Central Piedmont Community College
Davidson College
Queens University of Charlotte
UNC Charlotte

New Hanover UNC Wilmington
Orange UNC Chapel Hill
Pasquotank Elizabeth City State University
Pitt East Carolina University
Robeson UNC Pembroke
Rowan Rowan-Cabarrus Community College
Stanly Pfeiffer University
Transylvania Campbell University
Wake

Meredith College
North Carolina State University
Wake Technical Community College

Watauga Appalachian State University
Wilson Barton College

Click here for all counties.

Election Day North Carolina 101

When is Election Day?
November 6, 2012

Can I Vote Early?

Yes.  North Carolina does allow early voting between October 18, 2012 and November 3, 2012.

One Stop/early voting locations

When are the Polls Open?
Polls are open on Election Day from 6:30 p.m. until 7:30 p.m. in North Carolina.  If you are standing in line at 7:30 p.m. when the polls close you will be allowed to vote.  

What Identification Will I Need?
You do not need any identification to vote on Election Day in North Carolina.  When you go to the registration table at the polling site you will simply state your name and address.  If you are using same-day registration you will need a form of identification to verify your name and address. View a list of acceptable forms of identification for same-day registration.

Are there any Restrictions on What I Can Wear or Do at the Polling Site? (e.g. wear t-shirt with candidates name/bring a list of candidates to remember my choices etc...)
Check out this list compiled by Democracy NC "20 Tips for Hassle-Free Voting."

What is the Process When I Arrive?

  • You will enter the polling site and go to the Registration Desk/Station.
     Each polling site is required to have a "demonstration area" that includes sample ballots and voting instructions if you want to review the ballot before registering.
  • You will need to state (out loud) your name and address. 
  • The Election Assistant at the Registration Desk/Station will verify your information in a book or on a laptop computer which contains the list of registered voters.  [Occasionally there will be a note on the registration list that says "ID required."  If this is your  case, you will need to provide ID]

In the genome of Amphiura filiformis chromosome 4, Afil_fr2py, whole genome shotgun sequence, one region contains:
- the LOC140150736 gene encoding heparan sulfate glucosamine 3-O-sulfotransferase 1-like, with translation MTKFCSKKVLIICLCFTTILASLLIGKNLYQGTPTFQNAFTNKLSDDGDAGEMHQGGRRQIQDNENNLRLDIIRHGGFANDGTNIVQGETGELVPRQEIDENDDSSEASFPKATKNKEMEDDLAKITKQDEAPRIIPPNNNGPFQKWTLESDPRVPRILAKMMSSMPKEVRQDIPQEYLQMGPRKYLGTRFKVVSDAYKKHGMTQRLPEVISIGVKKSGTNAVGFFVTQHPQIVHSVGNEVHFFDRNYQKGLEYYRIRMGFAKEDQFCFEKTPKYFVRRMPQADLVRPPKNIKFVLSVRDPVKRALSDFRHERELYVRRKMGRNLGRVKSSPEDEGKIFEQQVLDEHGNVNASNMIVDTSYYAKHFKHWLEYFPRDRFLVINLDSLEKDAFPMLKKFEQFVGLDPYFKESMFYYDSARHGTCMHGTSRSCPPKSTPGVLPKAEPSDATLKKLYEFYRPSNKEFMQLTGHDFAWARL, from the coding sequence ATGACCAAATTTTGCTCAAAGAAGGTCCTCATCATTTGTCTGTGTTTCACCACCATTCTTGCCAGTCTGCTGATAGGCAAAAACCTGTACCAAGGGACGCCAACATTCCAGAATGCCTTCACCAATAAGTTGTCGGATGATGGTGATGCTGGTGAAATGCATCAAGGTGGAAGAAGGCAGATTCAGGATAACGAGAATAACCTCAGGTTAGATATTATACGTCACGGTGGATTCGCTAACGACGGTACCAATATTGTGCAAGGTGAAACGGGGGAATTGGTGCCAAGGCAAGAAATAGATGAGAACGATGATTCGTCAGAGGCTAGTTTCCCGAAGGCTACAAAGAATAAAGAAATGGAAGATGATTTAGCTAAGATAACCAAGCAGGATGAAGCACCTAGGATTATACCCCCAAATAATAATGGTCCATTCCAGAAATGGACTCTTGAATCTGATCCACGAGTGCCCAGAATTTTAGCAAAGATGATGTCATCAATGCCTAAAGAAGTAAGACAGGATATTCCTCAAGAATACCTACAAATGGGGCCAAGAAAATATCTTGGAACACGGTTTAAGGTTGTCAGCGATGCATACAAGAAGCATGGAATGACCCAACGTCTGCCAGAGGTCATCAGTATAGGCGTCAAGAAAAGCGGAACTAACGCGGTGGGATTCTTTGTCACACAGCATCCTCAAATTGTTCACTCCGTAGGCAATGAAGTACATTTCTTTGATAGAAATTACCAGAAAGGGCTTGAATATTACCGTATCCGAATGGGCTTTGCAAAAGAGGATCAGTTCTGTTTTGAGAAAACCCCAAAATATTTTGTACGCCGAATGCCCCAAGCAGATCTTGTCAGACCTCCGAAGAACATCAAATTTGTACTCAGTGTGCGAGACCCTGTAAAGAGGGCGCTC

• If you are on the registration list, the Election Assistant will print the form (if electronic registration is available) or place the label on an  ATV (Authorization to Vote) form.
  • You will be asked to review and verify the information on the ATV.

SAMPLE ATV FORM

  • If the information on the ATV is correct, you will sign your full name, as contained on the form, on the signature line in Section A. 

  • Once you sign your name, the Election Assistant will write their initials and give the form back to you.

  • You will take the form to the ballot station or next available election assistant.  Counties in North Carolina use different ballot methods.  The voting systems used in North Carolina are optical scanning and electronic touchscreen. 

Click here to see what system is used in the NC county where you will vote.

Automark or M100 Optical Scanning:
With this system, you will recieve a card or sheet of paper, which you take over to a private table or booth. The card has the names of the various candidates and ballot measures printed on it. With a pen or pencil you fill in a little box or circle or the space between two arrows. Once you have finished filling out the card, you will feed/instert it into a card-reading machine/scanner.  When Election Day is over, the computer counts how many votes were cast for each candidate.

 


iVotronic Electronic Touchscreen Machine 
The poll worker/machine assistant will activate the machine. Once he/see leaves the ballot area, the first screen will provide instructions on how to use the machine. After you read the instructions you will touch the arrow at the bottom of the screen to go to the first ballot screen listing the candidates and ballot choices.  You will touch the box next to the candidate or ballot measure.  Move through the ballot using the arrows at the bottom of  each screen. When you come to the end of the ballot you will have the option to review your responses.  You let the system know you are finished voting by touching the screen.  The votes are stored on a computer device like a disk or a cartridge. At the end of the day, results from the cartridge can be printed and read at the polling place or transferred to a central location.

Paper Ballots: 
When you come to the polling place, you will get a paper ballot from the poll worker. You take it to the voting booth, and use a pen or pencil to mark a box next to your candidate and issue choices. You then drop the marked ballot into a sealed ballot box. At the end of the day, votes are counted by poll workers reading the ballots.

NOTE:  You can enter a response to each race/issue presented or skip any to which you do not want to respond. 

  • When you have submitted your ballot, you will exit the polling area.  Don't forget to get your "I Voted" sticker.